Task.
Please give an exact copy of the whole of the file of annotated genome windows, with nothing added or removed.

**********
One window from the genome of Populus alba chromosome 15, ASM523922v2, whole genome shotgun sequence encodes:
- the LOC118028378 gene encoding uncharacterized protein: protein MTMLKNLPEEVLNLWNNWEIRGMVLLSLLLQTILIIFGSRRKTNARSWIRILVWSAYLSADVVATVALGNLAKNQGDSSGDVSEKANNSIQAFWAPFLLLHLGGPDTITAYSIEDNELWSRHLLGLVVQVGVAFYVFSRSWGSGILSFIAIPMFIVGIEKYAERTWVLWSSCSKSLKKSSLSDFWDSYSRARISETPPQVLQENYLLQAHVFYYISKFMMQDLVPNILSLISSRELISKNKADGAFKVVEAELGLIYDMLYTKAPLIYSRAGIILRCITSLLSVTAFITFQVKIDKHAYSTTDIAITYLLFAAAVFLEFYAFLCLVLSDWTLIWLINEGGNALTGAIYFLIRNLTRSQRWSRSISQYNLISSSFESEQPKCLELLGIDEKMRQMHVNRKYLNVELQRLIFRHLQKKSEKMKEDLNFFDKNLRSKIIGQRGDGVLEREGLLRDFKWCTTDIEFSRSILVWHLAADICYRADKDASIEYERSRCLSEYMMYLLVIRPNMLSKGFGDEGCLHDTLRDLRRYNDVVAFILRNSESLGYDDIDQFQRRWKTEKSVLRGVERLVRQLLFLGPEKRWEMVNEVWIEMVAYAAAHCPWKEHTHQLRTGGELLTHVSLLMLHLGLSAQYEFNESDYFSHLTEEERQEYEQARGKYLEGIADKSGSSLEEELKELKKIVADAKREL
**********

One window from the genome of Populus alba chromosome 15, ASM523922v2, whole genome shotgun sequence encodes:
- the LOC118028378 gene encoding uncharacterized protein: protein MTMLKNLPEEVLNLWNNWEIRGMVLLSLLLQTILIIFGSRRKTNARSWIRILVWSAYLSADVVATVALGNLAKNQGDSSGDVSEKANNSIQAFWAPFLLLHLGGPDTITAYSIEDNELWSRHLLGLVVQVGVAFYVFSRSWGSGILSFIAIPMFIVGIEKYAERTWVLWSSCSKSLKKSSLSDFWDSYSRARISETPPQVLQENYLLQAHVFYYISKFMMQDLVPNILSLISSRELISKNKADGAFKVVEAELGLIYDMLYTKAPLIYSRAGIILRCITSLLSVTAFITFQVKIDKHAYSTTDIAITYLLFAAAVFLEFYAFLCLVLSDWTLIWLINEGGNALTGAIYFLIRNLTRSQRWSRSISQYNLISSSFESEQPKCLELLGIDEKMRQMHVNRKYLNVELQRLIFRHLQKKSEKMKEDLNFFDKNLRSKIIGQRGDGVLEREGLLRDFKWCTTDIEFSRSILVWHLAADICYRADKDASIEYERSRCLSEYMMYLLVIRPNMLSKGFGDEGCLHDTLRDLRRYNDVVAFILRNSESLGYDDIDQFQRRWKTEKSVLRGVERLVRQLLFLGPEKRWEMVNEVWIEMVAYAAAHCPWKEHTHQLRTGGELLTHVSLLMLHLGLSAQYEFNESDYFSHLTEEERQEYEQARGKYLEGIADKSGSSLEEELKELKKIVADAKREL